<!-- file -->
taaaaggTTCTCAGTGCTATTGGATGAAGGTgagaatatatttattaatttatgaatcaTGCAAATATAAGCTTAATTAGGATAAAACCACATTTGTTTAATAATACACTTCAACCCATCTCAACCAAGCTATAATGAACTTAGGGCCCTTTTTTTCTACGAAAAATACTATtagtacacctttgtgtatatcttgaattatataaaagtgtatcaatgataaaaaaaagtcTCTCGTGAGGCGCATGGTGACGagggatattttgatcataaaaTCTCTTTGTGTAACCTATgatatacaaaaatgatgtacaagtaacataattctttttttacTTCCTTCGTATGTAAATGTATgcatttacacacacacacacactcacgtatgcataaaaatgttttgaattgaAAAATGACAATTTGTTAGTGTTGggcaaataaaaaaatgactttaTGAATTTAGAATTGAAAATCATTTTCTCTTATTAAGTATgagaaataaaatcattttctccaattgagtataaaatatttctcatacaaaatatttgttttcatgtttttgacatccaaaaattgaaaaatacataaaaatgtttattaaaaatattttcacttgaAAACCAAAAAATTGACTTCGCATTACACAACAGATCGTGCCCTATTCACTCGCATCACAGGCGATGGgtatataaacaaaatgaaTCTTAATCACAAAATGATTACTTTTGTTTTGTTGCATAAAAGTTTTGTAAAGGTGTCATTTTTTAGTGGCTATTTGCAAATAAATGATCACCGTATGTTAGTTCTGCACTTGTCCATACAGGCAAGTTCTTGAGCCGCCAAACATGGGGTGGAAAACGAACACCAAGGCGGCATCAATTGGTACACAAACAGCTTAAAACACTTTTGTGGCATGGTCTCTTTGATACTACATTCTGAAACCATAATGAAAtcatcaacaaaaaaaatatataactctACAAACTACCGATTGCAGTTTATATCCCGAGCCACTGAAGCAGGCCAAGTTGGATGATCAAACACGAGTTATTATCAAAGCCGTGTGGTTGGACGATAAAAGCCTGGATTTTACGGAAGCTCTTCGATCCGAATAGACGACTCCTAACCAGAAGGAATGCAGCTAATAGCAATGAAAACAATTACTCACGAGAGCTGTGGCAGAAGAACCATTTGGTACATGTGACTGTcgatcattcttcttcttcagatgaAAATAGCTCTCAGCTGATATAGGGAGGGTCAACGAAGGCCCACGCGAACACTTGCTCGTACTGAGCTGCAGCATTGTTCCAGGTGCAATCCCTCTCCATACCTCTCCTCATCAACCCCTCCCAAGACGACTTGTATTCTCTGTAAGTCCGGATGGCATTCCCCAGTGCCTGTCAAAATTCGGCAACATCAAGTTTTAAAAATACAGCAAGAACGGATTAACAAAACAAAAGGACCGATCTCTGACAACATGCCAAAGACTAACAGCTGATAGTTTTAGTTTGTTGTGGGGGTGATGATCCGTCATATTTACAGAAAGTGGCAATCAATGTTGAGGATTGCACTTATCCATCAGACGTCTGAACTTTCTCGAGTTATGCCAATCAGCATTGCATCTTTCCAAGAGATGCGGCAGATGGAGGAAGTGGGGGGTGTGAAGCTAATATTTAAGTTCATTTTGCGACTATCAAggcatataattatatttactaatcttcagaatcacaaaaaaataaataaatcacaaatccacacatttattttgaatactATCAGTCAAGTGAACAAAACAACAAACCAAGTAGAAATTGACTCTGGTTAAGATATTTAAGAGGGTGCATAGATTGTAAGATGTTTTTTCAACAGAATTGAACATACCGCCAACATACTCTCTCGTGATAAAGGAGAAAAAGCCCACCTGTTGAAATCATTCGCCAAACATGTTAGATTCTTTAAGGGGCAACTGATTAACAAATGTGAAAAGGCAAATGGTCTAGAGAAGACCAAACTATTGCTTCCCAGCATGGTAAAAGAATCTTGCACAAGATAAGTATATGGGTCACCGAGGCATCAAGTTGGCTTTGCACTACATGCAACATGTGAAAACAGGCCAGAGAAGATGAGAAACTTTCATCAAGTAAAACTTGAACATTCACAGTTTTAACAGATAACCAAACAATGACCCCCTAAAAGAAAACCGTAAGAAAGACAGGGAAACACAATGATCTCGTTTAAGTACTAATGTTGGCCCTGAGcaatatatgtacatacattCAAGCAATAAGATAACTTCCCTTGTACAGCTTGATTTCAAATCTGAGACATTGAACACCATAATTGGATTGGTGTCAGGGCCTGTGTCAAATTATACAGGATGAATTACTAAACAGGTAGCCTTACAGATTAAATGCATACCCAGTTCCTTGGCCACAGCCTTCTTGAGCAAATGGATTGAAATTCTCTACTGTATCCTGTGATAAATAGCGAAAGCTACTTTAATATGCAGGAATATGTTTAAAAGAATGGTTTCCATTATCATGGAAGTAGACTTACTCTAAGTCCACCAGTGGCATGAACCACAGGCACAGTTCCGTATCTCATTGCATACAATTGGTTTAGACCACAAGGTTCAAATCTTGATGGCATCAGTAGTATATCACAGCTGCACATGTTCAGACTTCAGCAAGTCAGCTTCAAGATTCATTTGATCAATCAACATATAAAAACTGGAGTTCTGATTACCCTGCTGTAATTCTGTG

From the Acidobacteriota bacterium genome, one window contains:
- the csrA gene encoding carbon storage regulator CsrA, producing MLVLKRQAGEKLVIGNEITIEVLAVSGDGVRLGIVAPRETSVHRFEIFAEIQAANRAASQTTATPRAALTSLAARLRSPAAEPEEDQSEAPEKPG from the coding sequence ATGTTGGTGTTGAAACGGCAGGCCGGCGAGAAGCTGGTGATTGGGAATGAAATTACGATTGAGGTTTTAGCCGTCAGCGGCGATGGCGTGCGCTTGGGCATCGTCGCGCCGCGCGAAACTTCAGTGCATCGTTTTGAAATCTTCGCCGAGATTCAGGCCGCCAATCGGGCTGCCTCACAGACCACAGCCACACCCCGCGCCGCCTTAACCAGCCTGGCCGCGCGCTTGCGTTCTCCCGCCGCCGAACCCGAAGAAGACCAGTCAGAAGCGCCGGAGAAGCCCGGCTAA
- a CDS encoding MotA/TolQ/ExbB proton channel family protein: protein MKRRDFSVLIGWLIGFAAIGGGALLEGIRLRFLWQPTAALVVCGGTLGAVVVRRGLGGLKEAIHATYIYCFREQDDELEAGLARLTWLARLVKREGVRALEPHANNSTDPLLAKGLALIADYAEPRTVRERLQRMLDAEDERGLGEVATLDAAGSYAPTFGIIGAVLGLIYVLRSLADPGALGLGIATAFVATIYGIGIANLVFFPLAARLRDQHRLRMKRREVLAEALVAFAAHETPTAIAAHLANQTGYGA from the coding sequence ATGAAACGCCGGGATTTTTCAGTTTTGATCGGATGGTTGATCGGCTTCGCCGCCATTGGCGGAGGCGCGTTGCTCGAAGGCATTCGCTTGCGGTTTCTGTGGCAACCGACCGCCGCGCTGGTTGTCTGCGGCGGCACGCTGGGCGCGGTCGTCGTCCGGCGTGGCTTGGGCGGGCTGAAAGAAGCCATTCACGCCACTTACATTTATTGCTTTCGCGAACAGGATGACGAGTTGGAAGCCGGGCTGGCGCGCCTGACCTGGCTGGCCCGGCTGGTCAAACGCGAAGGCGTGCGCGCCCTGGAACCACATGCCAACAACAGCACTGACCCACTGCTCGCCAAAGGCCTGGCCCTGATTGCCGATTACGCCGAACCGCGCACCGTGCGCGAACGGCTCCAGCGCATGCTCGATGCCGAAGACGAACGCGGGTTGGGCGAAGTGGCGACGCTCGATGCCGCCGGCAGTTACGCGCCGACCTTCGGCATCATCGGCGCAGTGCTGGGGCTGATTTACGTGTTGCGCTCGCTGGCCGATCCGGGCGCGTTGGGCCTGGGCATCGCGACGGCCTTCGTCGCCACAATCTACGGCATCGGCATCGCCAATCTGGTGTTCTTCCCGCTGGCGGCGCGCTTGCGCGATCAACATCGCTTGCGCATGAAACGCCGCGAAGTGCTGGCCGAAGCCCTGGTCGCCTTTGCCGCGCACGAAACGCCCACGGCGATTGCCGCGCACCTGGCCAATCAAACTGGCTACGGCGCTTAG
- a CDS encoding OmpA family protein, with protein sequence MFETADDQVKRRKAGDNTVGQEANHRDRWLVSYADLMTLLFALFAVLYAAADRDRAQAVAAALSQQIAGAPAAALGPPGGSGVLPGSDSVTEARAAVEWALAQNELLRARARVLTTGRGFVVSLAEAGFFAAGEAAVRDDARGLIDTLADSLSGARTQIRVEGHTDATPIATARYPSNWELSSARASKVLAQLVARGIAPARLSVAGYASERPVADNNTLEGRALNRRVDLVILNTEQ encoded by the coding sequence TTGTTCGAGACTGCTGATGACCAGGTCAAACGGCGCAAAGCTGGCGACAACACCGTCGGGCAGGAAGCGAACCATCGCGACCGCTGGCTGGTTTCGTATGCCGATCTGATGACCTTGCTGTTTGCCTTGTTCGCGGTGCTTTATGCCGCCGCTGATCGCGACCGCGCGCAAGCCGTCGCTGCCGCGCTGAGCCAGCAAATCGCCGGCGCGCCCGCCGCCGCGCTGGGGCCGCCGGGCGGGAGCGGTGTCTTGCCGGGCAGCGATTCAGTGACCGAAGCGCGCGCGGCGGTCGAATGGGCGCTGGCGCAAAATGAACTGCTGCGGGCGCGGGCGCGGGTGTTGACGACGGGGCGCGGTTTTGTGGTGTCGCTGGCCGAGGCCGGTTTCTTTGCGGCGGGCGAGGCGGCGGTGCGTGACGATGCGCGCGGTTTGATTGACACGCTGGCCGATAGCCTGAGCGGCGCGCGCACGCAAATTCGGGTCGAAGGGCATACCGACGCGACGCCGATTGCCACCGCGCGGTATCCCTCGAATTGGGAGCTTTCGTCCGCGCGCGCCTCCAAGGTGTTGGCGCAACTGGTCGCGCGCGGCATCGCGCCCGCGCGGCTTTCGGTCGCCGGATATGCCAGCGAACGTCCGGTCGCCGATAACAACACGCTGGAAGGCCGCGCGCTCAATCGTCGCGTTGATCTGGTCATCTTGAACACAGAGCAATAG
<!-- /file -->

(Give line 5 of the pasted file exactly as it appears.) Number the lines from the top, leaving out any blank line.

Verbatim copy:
- a CDS encoding OmpA family protein, with protein sequence MFETADDQVKRRKAGDNTVGQEANHRDRWLVSYADLMTLLFALFAVLYAAADRDRAQAVAAALSQQIAGAPAAALGPPGGSGVLPGSDSVTEARAAVEWALAQNELLRARARVLTTGRGFVVSLAEAGFFAAGEAAVRDDARGLIDTLADSLSGARTQIRVEGHTDATPIATARYPSNWELSSARASKVLAQLVARGIAPARLSVAGYASERPVADNNTLEGRALNRRVDLVILNTEQ encoded by the coding sequence TTGTTCGAGACTGCTGATGACCAGGTCAAACGGCGCAAAGCTGGCGACAACACCGTCGGGCAGGAAGCGAACCATCGCGACCGCTGGCTGGTTTCGTATGCCGATCTGATGACCTTGCTGTTTGCCTTGTTCGCGGTGCTTTATGCCGCCGCTGATCGCGACCGCGCGCAAGCCGTCGCTGCCGCGCTGAGCCAGCAAATCGCCGGCGCGCCCGCCGCCGCGCTGGGGCCGCCGGGCGGGAGCGGTGTCTTGCCGGGCAGCGATTCAGTGACCGAAGCGCGCGCGGCGGTCGAATGGGCGCTGGCGCAAAATGAACTGCTGCGGGCGCGGGCGCGGGTGTTGACGACGGGGCGCGGTTTTGTGGTGTCGCTGGCCGAGGCCGGTTTCTTTGCGGCGGGCGAGGCGGCGGTGCGTGACGATGCGCGCGGTTTGATTGACACGCTGGCCGATAGCCTGAGCGGCGCGCGCACGCAAATTCGGGTCGAAGGGCATACCGACGCGACGCCGATTGCCACCGCGCGGTATCCCTCGAATTGGGAGCTTTCGTCCGCGCGCGCCTCCAAGGTGTTGGCGCAACTGGTCGCGCGCGGCATCGCGCCCGCGCGGCTTTCGGTCGCCGGATATGCCAGCGAACGTCCGGTCGCCGATAACAACACGCTGGAAGGCCGCGCGCTCAATCGTCGCGTTGATCTGGTCATCTTGAACACAGAGCAATAG